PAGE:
In June 2014 a 50m2 pocket water garden wetland was created on the Regent’s Canal, by Baynes Street and by Camley Street National Park in Kings Cross. This used the BioHaven floating islands system. Not only do the man-made wetlands look good and support an array of wildlife, they also naturally cleanse the water.
BioHaven is a cutting-edge sustainable water quality and ecology technology. This is the first use in the UK and it was adapted to suit this environment through well-tested planting species. Its novel design not only overcomes the failings of other floating systems by providing a durable and resilient habitat, but also offers excellent long-term plant success and proven water quality treatment. It is made from recycled plastic fibres bonded together to form a complex structure. Microscopic organisms build-up naturally on the surface to form a sticky layer, called a ‘biofilm’. Within the biofilm microbes simultaneously break down harmful nutrients such as nitrates, ammonia, phosphorus and other water-borne pollutants including heavy metals and oils.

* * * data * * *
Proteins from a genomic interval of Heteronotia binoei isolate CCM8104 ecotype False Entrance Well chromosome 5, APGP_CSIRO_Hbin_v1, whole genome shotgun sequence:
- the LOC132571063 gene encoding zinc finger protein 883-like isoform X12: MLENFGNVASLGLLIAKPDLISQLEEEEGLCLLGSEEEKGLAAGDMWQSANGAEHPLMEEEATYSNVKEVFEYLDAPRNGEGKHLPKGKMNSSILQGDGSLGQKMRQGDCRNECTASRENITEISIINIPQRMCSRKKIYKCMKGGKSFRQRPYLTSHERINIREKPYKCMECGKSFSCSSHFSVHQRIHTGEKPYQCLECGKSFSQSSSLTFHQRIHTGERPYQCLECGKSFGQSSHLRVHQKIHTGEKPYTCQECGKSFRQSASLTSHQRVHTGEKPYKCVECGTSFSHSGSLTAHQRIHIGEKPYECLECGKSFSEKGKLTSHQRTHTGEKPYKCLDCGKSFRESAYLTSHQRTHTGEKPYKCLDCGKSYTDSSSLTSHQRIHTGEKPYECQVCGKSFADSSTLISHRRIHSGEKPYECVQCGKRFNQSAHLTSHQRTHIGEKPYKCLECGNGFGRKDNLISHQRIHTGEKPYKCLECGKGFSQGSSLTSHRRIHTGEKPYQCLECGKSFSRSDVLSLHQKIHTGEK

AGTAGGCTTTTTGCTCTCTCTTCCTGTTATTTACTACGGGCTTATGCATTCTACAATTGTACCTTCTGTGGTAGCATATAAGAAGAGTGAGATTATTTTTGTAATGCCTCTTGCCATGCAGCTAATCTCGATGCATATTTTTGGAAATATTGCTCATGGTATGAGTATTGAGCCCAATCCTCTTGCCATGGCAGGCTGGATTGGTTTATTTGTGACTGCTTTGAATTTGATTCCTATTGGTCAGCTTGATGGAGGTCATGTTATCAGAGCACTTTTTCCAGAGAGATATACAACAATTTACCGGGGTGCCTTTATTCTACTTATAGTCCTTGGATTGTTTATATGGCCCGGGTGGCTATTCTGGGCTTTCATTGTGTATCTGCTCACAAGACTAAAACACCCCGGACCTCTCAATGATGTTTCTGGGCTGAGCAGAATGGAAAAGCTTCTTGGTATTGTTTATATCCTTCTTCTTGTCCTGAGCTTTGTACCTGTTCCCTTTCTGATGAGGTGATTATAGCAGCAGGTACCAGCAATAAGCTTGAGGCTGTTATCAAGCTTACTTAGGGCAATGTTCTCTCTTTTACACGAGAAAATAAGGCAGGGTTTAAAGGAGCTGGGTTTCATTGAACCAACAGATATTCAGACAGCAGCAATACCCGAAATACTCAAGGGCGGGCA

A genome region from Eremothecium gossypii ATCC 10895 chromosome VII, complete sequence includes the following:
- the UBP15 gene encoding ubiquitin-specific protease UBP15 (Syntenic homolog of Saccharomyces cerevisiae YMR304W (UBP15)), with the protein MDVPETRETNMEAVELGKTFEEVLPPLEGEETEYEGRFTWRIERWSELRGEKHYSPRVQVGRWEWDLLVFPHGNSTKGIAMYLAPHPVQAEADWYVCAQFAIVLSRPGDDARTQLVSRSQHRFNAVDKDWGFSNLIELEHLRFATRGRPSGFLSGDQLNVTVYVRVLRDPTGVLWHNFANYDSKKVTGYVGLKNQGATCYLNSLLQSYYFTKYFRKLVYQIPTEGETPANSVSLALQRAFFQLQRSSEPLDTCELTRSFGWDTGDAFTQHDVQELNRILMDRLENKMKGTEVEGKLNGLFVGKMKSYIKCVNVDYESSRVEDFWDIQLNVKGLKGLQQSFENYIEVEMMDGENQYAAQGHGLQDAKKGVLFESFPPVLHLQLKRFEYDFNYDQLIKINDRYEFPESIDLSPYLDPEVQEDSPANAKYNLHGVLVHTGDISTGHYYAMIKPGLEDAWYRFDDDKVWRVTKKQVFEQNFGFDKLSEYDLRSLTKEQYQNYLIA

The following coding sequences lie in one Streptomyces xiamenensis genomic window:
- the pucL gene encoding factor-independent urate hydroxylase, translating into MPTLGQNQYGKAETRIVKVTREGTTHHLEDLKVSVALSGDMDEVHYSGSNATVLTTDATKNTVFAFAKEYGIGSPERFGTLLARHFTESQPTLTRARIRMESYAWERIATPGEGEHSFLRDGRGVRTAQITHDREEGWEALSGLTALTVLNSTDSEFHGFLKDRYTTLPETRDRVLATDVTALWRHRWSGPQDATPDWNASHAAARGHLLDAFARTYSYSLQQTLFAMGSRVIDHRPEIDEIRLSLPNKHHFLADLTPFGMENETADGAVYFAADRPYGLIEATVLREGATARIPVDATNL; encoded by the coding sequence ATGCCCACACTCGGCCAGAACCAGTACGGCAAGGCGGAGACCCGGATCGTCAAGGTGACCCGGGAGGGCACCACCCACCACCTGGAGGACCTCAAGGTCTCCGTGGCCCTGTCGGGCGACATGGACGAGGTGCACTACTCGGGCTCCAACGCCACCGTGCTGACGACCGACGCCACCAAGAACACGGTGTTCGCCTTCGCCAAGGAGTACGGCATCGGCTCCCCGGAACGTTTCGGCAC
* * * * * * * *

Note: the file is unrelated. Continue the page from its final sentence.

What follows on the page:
The project was led through the London Wildlife Trust. Funding came from the Royal Bank of Canada, the Heritage Lottery Fund and Kings Cross developers Argent.
Credits as supplied: The Scheme is a collaboration between ‘frog environmental’ and Refolo Landscape Architects.